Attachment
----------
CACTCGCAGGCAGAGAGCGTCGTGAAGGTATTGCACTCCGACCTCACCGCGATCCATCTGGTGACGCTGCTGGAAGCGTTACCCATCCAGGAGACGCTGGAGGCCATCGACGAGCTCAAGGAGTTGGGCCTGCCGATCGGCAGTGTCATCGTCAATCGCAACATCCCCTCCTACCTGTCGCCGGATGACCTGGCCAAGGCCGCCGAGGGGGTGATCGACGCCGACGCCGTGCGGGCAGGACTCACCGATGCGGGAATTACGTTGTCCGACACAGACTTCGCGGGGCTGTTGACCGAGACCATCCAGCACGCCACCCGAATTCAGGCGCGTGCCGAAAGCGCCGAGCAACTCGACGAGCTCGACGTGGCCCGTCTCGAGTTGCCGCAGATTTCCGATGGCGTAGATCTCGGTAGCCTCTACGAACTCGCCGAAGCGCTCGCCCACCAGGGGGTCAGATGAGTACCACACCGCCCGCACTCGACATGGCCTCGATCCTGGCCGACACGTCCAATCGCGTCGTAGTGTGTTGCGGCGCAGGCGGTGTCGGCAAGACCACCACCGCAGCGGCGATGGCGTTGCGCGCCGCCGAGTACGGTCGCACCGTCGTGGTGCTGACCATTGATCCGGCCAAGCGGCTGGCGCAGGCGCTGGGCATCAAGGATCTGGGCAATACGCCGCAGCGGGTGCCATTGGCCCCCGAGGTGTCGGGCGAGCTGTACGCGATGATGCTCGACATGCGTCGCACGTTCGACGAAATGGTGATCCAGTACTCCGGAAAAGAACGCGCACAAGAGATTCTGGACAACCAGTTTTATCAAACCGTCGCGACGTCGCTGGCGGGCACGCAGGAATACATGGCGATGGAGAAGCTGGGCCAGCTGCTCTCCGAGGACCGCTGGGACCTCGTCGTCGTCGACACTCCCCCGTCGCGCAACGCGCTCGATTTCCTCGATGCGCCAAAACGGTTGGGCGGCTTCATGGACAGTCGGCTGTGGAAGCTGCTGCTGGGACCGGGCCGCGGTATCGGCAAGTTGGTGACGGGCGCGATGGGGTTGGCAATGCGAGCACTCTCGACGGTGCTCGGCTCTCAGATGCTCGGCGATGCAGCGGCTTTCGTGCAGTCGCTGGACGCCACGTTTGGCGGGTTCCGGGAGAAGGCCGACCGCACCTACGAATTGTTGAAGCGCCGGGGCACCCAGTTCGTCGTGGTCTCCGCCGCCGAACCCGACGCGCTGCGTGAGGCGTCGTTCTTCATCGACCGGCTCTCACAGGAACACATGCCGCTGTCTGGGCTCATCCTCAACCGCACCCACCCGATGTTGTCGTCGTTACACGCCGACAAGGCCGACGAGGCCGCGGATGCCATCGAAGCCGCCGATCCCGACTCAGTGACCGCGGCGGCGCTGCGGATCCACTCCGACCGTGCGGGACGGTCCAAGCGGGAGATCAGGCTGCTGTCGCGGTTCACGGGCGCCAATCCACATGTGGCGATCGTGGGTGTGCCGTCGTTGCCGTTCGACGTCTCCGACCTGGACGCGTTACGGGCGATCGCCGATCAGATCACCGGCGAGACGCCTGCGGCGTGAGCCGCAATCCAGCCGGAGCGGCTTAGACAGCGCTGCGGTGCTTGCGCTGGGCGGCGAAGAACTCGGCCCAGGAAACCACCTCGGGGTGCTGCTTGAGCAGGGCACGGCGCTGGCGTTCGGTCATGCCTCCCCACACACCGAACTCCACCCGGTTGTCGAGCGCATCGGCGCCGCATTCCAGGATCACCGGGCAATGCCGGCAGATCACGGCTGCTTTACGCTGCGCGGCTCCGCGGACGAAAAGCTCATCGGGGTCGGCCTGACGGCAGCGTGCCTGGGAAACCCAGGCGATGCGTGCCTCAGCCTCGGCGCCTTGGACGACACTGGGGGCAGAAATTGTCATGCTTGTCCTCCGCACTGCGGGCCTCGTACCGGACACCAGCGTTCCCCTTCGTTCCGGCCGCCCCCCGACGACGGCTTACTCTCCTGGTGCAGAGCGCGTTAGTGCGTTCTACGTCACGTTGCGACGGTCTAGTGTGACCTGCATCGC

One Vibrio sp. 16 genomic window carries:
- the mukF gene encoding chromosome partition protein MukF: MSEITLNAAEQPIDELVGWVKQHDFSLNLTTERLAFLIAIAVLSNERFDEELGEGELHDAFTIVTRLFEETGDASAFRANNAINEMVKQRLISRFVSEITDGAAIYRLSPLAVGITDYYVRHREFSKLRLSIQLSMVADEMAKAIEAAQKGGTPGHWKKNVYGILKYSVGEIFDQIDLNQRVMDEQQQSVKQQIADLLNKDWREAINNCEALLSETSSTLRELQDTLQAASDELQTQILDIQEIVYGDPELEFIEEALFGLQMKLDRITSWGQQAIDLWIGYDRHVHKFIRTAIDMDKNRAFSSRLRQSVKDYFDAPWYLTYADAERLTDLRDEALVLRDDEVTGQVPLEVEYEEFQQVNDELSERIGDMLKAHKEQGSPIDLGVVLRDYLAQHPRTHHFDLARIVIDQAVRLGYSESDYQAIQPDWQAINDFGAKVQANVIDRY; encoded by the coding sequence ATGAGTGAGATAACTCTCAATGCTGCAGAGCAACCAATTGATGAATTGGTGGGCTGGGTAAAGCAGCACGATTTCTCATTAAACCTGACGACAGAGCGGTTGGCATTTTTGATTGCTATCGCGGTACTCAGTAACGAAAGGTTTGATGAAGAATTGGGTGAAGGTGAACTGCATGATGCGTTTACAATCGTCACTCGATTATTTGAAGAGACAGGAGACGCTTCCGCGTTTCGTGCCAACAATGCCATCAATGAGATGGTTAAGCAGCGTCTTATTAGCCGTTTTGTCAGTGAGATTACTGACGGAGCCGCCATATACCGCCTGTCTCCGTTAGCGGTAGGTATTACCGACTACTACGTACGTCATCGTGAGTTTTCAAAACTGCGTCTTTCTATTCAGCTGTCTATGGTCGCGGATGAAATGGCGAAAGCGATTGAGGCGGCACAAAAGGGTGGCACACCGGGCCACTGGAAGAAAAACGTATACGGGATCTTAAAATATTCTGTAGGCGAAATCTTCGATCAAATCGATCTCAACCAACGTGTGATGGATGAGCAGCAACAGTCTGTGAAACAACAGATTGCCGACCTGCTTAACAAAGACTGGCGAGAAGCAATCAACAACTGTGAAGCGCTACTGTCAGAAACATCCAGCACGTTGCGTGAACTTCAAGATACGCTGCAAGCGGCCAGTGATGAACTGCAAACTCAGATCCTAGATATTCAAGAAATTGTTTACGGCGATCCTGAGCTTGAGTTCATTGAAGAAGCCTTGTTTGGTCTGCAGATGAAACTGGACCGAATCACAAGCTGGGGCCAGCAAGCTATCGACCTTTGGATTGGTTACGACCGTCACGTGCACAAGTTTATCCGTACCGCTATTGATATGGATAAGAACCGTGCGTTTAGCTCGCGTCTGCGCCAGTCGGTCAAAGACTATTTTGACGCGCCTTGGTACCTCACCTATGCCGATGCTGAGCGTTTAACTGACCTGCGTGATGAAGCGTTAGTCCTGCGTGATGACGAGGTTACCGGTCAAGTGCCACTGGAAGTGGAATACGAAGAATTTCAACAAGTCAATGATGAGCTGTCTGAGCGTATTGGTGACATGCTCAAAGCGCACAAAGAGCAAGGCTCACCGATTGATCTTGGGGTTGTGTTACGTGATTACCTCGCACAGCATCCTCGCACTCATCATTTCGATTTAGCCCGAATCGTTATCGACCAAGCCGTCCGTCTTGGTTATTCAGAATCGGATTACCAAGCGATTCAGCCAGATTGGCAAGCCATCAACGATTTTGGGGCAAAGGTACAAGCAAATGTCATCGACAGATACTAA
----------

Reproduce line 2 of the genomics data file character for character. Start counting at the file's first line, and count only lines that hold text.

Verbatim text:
One Vibrio sp. 16 genomic window carries: